New documentary shines a light on the untold story of an Alberta legend

Once he swapped his baseball cap for a period cowboy hat and put on a fake beard, American rodeo champion Fred Whitfield became the “embodiment of John Ware.”
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For some, John Ware is an almost mythical figure, but many have never heard of the black cowboy, a pioneer who made his mark in the province after arriving in southern Alberta in the 1880s.

That’s one of the things that Calgary filmmaker, writer and playwright Cheryl Foggo wants to change with her new documentary “John Ware Reclaimed.”

“John Ware was an African-American cowboy who came to southern Alberta in 1882, before Alberta was a province,” said Foggo, who grew up in Bowness (now part of Calgary) and is a descendant of Black Oklahomans who settled in Alberta and Saskatchewan.

Ware, a former slave, came up from the U.S. on a large cattle drive and stayed in what was then the North-West Territories for the rest of his life. He died in 1905, around the age of 60.

The documentary, which was shot in Alberta, opened the Calgary International Film Festival in September. Another in-person screening sold out, and additional digital streamings needed to be added multiple times for audiences eager to watch the film at home.

Once he swapped his baseball cap for a period cowboy hat and put on a fake beard, American rodeo champion Fred Whitfield became the “embodiment of John Ware.” photo: Shaun Robinson

During his lifetime, Ware married and had several children. He also established a reputation for himself as a great horseman and an expert in animal husbandry.

“He was promoted to several positions of authority and he established his own ranch in the Millarville area before moving to the Brooks/Duchess area for his second ranch,” said Foggo, adding Ware was also an innovator in early agricultural technology.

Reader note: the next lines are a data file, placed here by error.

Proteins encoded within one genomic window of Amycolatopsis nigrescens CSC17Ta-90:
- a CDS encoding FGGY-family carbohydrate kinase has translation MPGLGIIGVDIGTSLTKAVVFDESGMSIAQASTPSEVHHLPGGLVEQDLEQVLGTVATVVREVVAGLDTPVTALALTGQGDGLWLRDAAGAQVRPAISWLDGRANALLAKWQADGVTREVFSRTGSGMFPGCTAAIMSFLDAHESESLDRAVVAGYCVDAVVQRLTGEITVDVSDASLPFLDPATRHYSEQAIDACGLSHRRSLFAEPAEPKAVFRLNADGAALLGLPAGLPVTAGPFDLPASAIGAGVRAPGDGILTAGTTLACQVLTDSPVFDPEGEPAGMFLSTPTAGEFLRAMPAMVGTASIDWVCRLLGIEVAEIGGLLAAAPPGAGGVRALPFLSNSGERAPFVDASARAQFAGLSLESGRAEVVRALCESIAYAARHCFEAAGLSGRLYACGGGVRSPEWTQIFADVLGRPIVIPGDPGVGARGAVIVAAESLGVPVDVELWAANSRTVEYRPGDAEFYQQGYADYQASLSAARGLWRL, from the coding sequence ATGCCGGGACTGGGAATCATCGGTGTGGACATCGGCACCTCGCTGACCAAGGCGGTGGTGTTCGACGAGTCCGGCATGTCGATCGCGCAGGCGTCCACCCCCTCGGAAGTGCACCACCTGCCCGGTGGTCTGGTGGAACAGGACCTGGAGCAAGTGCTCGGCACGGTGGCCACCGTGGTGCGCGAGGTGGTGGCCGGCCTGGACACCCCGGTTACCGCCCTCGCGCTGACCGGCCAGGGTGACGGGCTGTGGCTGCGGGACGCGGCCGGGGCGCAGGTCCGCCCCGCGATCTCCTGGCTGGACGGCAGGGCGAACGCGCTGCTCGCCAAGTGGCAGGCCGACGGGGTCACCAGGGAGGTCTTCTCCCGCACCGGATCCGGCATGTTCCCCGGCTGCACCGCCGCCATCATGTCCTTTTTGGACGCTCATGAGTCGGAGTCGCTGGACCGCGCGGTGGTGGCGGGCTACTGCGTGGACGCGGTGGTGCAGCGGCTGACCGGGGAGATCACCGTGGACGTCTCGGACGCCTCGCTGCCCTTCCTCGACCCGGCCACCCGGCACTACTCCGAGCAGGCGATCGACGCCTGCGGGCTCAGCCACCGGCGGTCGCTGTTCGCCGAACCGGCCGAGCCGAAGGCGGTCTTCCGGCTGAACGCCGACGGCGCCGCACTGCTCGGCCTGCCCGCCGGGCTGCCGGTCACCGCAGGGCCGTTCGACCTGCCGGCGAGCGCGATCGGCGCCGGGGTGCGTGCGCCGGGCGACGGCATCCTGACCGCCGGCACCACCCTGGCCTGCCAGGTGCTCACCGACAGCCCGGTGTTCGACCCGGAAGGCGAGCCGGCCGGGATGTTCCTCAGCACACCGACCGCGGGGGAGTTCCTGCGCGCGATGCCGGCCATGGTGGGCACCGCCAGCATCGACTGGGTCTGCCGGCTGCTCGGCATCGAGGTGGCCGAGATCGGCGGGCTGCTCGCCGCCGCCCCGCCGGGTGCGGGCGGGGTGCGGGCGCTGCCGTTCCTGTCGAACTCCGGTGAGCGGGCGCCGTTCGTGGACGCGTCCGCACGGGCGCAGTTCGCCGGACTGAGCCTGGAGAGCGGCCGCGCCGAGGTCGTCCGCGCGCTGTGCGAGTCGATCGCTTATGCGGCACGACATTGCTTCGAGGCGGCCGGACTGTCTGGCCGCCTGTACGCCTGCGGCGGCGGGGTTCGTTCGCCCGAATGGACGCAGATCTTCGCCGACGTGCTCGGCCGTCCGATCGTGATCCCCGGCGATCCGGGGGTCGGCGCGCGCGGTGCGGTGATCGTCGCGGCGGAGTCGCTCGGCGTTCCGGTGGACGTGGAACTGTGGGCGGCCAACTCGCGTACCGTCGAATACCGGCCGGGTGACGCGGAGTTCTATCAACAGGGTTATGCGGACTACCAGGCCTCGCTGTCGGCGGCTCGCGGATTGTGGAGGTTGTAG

“As far as I know, he was the first person to dig an irrigation ditch in the Millarville area,” she said. “He was an innovator in the area of crop management and water. He also had the only dipping vat in the Brooks/Duchess area, so his ranch was the place where people brought their cattle to dip for mange. He was instrumental in establishing the beef industry in Alberta for sure.”

Foggo began collecting articles about John Ware decades ago when she was in her 20s. This interest led her to develop a presentation about John Ware for the Calgary Stampede’s 100th anniversary in 2012. Foggo toured the presentation around the province for two years before developing it into a play.

“While working on the play and seeing the positive responses to the play, we got the idea to make a documentary because I wanted a way of doing a more fact-based project about John Ware,” she said.

She pitched the documentary idea to the National Film Board in 2015. The film uses archival footage, interviews, animation, and includes appearances from people with ties to Alberta or Canadian Black history. Kris Demeanor, a Calgary-based singer and actor; Lawrence Hill, acclaimed novelist and Black Canadian history scholar; and country singer Corb Lund all participated in the film.

“I wanted to show the breadth of different kinds of people who were interested in John Ware and who are brought together because of him,” said Foggo.

In addition to documenting an important part of Alberta history, filmmaker Cheryl Foggo also wanted to show the beauty of the province. photo: Shaun Robinson

But she also felt that just relying on archival photographs wasn’t enough, and eventually connected with Fred Whitfield, an American rodeo champion and longtime competitor at the Calgary Stampede following one of his appearances at the event.

“We drove to Millarville with his horses and his trailer and we had a wonderful day,” he said. “We brought him back a couple of years later for another shoot. He just nailed it, once we got him in costume. He doesn’t look like John Ware because he’s bald and has no facial hair and wears a baseball cap. Once we got him in costume, he was the embodiment of John Ware and he was just terrific.”

Foggo had several goals for her film. She wanted John Ware and his history to become more well known, and to show the ways racism had impacted his life.

“I wanted the story to become more complete and more honest,” she said. “My second priority was to share the wider story of Black history in Alberta to other Canadians, and to situate John Ware within that history.

“He’s not an anomaly. He’s not a separate piece. He’s part of a larger story.”

Ware was one of many Black cowboys who passed through or settled in southern Alberta, but much of that history was lost because it wasn’t documented, she said.

The documentary will be available on the National Film Board’s website ( in 2021.

About the author


Alexis Kienlen

Alexis Kienlen lives in Edmonton and has been writing for Alberta Farmer since 2008. Originally from Saskatoon, Alexis is also the author of two collections of poetry, a biography, and a novel called "Mad Cow."



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